Western Kansas Manufacturers Expand for Energy, Farming Sectors

The diverse value-added agriculture sector and the booming energy industry in western Kansas help support a variety of specialized manufacturing.

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It might seem incongruous when Don Sweeney links slowness to productivity in describing the manufacturing environment and lifestyle of western Kansas. But his explanation is simple. “It’s a slower pace of life than the large urban areas,” he says. “With a slower pace they get more done here, because they’re more dedicated to what they’re doing.” As partnership manager with the Mid America Manufacturing Technology Center in Great Bend, Sweeney works with new and existing companies and helps manufacturers to improve performance and enhance profitability through such processes as LEAN Enterprise, product development and testing, quality management/ISO/AS and Six Sigma principles. Ag, Energy Drive Manufacturing Two main drivers for manufacturing in western Kansas – agriculture and, more recently, a boom in oil exploration and natural gas drilling – have fueled growth in existing industries, Sweeney says. The MAMTC helps in that effort by offering training assistance and other services that ensure a pool of highly skilled labor. As Donald Hornung describes it, a smaller native labor pool was the natural result of the displacement of small farms by major agricultural operations. Hornung is president and CEO of CrustBuster/Speed King Inc., started more than 50 years ago by his father to manufacture unique tillage tools and grain drills to work larger fields. Today, the company manufactures a range of products, from planting machinery to handling equipment for grain, seed and dry fertilizer. “As the farms got bigger, the younger farm-raised kids sought jobs elsewhere,” he says. But a more recent influx of labor from out of state – “good, hard workers” – gives companies a supply of workers who can be trained to meet employer needs, and often with state subsidies to help pay for the training, he says. The semi-arid climate also benefits manufacturers. “We can store a lot more materials outside without having rust problems as in the Corn Belt or on the coast,” Hornung says. Hornung’s company has a combined 150,000 square feet of manufacturing space in two plants, the largest  in iconic Dodge City. Besides renowned pheasant and deer hunting, and other outdoor activities, the Western heritage is a calling card, he says. “Dodge City is known for Boot Hill and the Santa Fe Trail, and being a cow town. We celebrate every year with Dodge City Days. If you enjoy the outdoors, and especially if you enjoy horses and roping and things like that, you’ll enjoy Dodge City,” he says. Manufacturing Expansion Wide open spaces offer room for expansion and other advantages, says Brad Skolout, who in 2000 founded Roadrunner Manufacturing in Levant in Thomas County to build tree-planting rigs and has since expanded to custom-order trailers and a range of agricultural equipment now used in 20 states. “Our facility is out in the country so we don’t have a city to deal with, and the county and state like our products and encourage us to be here,” he says. Pacing growth in the oil fields has allowed for expansion at a number of western Kansas manufacturers. In Rush County, KBK Industries, a manufacturer of fiberglass tanks for the oil fields and farming, recently expanded from 40,000 to 56,000 square feet of production and office space on 18 acres. Palmer Manufacturing & Tank in Garden City makes both fiberglass and steel tanks for the energy segment in more than 50,000 square feet of production space. And Hess Services Inc. in Hays, which began manufacturing oil-field products in 1989, has since diversified with repair and maintenance services in 75,000 square feet of space on a 17-acre site. Not all western Kansas manufacturing is focused on ag and energy, and it’s not all homegrown. An example: The multinational Columbian Chemicals Co. – a leading producer of carbon black additives – operates a facility in Ulysses in Grant County. Hornung points out another factor that makes western Kansas attractive to homegrown and outside manufacturers. “We’re a right-to-work state,” he says. “We enjoy freedom.”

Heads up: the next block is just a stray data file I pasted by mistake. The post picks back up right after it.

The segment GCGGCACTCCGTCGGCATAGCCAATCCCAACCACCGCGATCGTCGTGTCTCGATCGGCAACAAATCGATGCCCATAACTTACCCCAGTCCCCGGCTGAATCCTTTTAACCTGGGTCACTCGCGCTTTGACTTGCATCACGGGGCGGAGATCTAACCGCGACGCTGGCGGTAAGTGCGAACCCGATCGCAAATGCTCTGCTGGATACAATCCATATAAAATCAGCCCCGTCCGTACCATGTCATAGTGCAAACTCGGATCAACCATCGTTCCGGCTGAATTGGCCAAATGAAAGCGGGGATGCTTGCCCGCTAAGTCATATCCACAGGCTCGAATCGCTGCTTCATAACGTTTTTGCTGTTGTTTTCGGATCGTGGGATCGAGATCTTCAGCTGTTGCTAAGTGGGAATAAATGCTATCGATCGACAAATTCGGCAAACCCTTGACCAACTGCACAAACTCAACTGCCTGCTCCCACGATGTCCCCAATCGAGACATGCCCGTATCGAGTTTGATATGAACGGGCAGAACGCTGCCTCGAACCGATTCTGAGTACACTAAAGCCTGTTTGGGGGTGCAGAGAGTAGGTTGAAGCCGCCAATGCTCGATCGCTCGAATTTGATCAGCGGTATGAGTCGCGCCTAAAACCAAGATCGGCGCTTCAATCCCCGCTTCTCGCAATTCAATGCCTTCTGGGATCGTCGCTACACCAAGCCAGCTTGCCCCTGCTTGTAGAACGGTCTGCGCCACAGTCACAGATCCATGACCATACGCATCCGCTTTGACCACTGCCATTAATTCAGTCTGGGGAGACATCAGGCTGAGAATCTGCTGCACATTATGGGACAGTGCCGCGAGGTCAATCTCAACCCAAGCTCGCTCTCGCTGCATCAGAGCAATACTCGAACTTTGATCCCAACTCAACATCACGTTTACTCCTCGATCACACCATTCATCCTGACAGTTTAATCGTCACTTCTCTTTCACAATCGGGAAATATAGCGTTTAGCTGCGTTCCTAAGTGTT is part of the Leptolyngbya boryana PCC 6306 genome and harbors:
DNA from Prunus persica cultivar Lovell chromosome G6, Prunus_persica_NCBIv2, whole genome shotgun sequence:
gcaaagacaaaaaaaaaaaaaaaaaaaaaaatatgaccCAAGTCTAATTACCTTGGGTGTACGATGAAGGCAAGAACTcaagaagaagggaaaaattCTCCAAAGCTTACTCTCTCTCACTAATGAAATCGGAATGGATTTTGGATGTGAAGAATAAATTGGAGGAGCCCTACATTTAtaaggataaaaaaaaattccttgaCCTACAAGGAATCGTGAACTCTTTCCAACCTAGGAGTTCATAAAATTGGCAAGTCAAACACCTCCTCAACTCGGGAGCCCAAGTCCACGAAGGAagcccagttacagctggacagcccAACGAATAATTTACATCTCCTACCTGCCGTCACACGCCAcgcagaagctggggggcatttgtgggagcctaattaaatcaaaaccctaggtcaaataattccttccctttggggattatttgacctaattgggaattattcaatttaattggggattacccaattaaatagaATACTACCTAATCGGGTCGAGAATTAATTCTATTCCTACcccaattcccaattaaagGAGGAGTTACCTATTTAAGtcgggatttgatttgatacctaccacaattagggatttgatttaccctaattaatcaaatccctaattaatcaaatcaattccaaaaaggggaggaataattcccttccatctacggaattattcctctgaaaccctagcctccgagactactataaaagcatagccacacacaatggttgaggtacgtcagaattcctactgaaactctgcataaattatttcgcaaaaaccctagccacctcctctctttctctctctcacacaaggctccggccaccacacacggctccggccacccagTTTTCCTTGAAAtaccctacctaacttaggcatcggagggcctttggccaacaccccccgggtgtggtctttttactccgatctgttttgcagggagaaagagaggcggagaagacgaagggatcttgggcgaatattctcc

Kevin Litwin is the author of Crazy Lucky Dead and a freelance feature writer with a career spanning more than 20 years. He was previously an editor for a small-town newspaper for ... more

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Fri, 10/27/2017 - 19:55